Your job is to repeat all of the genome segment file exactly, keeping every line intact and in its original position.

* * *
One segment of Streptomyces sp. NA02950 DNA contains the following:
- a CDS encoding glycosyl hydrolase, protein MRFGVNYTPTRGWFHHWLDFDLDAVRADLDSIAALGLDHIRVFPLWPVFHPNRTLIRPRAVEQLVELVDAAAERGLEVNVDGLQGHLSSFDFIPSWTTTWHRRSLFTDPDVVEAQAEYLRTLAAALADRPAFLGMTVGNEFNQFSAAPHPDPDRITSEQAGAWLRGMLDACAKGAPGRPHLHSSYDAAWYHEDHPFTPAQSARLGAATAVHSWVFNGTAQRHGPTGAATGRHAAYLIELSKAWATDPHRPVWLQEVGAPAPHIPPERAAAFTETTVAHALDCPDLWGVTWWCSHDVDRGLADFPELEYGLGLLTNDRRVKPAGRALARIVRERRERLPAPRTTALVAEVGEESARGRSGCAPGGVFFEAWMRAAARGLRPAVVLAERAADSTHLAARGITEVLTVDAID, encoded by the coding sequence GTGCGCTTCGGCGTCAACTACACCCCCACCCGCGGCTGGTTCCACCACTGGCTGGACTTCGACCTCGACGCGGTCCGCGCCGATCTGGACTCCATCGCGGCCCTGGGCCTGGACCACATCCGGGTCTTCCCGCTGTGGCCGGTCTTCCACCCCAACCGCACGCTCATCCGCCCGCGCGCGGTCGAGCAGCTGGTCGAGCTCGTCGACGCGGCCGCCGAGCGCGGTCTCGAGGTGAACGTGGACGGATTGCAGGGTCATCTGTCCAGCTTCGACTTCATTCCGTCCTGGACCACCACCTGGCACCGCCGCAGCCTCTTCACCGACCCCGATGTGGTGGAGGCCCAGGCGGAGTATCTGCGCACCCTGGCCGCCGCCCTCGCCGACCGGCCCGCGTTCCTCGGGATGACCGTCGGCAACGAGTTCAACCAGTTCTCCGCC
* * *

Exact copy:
One segment of Streptomyces sp. NA02950 DNA contains the following:
- a CDS encoding glycosyl hydrolase, protein MRFGVNYTPTRGWFHHWLDFDLDAVRADLDSIAALGLDHIRVFPLWPVFHPNRTLIRPRAVEQLVELVDAAAERGLEVNVDGLQGHLSSFDFIPSWTTTWHRRSLFTDPDVVEAQAEYLRTLAAALADRPAFLGMTVGNEFNQFSAAPHPDPDRITSEQAGAWLRGMLDACAKGAPGRPHLHSSYDAAWYHEDHPFTPAQSARLGAATAVHSWVFNGTAQRHGPTGAATGRHAAYLIELSKAWATDPHRPVWLQEVGAPAPHIPPERAAAFTETTVAHALDCPDLWGVTWWCSHDVDRGLADFPELEYGLGLLTNDRRVKPAGRALARIVRERRERLPAPRTTALVAEVGEESARGRSGCAPGGVFFEAWMRAAARGLRPAVVLAERAADSTHLAARGITEVLTVDAID, encoded by the coding sequence GTGCGCTTCGGCGTCAACTACACCCCCACCCGCGGCTGGTTCCACCACTGGCTGGACTTCGACCTCGACGCGGTCCGCGCCGATCTGGACTCCATCGCGGCCCTGGGCCTGGACCACATCCGGGTCTTCCCGCTGTGGCCGGTCTTCCACCCCAACCGCACGCTCATCCGCCCGCGCGCGGTCGAGCAGCTGGTCGAGCTCGTCGACGCGGCCGCCGAGCGCGGTCTCGAGGTGAACGTGGACGGATTGCAGGGTCATCTGTCCAGCTTCGACTTCATTCCGTCCTGGACCACCACCTGGCACCGCCGCAGCCTCTTCACCGACCCCGATGTGGTGGAGGCCCAGGCGGAGTATCTGCGCACCCTGGCCGCCGCCCTCGCCGACCGGCCCGCGTTCCTCGGGATGACCGTCGGCAACGAGTTCAACCAGTTCTCCGCC